Emerging market economies will likely soon face strong balance of payment pressure as both domestic and foreign investors question these countries’ public finances and send their money abroad, The Hill reported.
That, in turn, will likely cause many countries to come knocking at the IMF’s doors for large bailout loans as they are spurned by the international capital market, Desmond Lachman, senior fellow at the American Enterprise Institute said in the opinion piece. He was formerly a deputy director in the International Monetary Fund’s Policy Development and Review Department and the chief emerging market economic strategist at Salomon Smith Barney.
Still amid the pandemic, emerging market public finances appear to be particularly vulnerable to a souring of the world economic and financial market environment, the article said.
If the Fed indeed has to raise interest rates this year more than the three times that it is currently anticipating, one must expect a strong reversal of capital away from the emerging market economies as has occurred on so many previous Fed tightening cycles, Lachman said.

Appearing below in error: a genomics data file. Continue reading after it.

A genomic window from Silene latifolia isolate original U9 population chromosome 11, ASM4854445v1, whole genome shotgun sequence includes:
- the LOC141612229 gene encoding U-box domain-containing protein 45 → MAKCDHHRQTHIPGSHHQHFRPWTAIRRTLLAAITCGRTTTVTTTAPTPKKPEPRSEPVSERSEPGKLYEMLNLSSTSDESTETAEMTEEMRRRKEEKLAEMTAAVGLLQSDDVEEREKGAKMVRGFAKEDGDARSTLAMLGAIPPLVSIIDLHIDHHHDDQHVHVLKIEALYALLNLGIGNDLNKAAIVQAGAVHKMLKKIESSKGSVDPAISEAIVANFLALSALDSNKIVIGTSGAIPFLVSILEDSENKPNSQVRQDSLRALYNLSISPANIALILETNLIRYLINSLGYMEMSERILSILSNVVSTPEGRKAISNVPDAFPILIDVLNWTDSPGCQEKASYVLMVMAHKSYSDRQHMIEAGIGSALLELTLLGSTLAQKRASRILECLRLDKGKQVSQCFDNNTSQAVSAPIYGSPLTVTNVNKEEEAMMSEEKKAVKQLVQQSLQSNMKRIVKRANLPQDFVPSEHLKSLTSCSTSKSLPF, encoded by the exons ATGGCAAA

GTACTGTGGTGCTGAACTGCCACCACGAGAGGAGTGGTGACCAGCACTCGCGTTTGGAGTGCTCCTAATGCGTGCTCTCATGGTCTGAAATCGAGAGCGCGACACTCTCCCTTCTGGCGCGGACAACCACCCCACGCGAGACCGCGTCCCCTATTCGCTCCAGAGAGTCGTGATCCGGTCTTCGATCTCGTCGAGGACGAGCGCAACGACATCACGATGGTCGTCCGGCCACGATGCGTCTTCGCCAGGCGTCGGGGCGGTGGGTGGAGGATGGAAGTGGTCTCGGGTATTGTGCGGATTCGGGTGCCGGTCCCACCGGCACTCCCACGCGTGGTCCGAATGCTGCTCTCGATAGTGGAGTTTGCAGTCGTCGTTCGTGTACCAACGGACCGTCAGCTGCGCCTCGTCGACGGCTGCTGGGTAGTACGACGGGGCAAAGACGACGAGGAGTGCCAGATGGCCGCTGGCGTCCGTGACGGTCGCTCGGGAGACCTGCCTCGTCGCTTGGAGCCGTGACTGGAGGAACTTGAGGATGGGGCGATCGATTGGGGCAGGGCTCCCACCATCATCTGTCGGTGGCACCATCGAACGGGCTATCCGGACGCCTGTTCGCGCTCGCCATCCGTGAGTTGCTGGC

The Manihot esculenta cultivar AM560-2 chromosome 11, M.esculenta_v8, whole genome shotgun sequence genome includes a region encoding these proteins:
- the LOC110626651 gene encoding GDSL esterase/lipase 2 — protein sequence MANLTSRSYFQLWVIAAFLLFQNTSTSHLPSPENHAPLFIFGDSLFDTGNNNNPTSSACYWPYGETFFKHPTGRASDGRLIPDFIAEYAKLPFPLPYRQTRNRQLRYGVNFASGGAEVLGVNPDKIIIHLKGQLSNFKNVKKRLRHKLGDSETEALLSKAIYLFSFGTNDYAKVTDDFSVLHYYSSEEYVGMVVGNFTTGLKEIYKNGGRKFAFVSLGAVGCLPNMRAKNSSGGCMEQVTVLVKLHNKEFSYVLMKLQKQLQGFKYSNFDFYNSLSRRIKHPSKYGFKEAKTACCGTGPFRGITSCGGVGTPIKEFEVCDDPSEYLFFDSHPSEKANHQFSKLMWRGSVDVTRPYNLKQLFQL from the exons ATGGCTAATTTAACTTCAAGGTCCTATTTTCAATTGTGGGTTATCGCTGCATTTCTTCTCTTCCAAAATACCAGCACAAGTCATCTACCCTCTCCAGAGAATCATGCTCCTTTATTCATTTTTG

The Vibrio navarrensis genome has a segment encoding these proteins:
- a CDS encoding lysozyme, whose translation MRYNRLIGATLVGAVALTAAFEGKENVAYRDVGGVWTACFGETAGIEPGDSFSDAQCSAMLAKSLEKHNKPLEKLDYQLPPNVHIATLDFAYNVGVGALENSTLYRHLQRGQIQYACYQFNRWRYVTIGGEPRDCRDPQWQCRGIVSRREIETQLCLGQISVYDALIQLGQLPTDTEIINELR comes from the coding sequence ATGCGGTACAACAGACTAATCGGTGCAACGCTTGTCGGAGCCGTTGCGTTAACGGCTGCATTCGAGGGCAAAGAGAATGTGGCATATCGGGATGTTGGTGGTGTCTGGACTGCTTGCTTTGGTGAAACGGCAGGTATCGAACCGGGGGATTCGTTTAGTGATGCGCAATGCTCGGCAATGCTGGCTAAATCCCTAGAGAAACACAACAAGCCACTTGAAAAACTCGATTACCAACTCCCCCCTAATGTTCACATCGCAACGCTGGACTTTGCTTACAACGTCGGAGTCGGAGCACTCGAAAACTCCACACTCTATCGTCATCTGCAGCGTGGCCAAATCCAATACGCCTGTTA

“The emerging market economies might also find that they will have to cope with lower international commodity prices and more difficult export markets if the Fed interest rate hikes derail the global economic recovery by bursting today’s “everything” asset price and credit market bubbles,” he said.
The main reason to believe that the international borrowing environment will soon sour is that the world’s major central banks will have to start raising interest rates in earnest to curb inflation. This is especially the case considering that interest rates have been allowed to become so negative in inflation-adjusted terms. With consumer price inflation in the US now running at some 7 per cent and with policy rates at close to their zero bound, the Fed will need to do a lot of heavy lifting to get a handle on inflation, he added.
In a more challenging international liquidity and world economic environment, they will need very large-scale IMF financing to cover their deficits and to repay their creditors.
A key question in 2022 will be whether the IMF will be adequately financed and whether it will have learned from its past unfortunate large-scale lending programmes to Argentina and Greece to effectively play its lender of last resort role to the emerging markets, Lachman said.
“Especially now that the emerging market economies account for around half of the world economy, one has to hope that the IMF can mend its ways in a manner that reassures its main shareholders. For if ever the world will need the IMF to help manage a global emerging market debt crisis, it is likely to be in the coming global liquidity tightening cycle,” he added.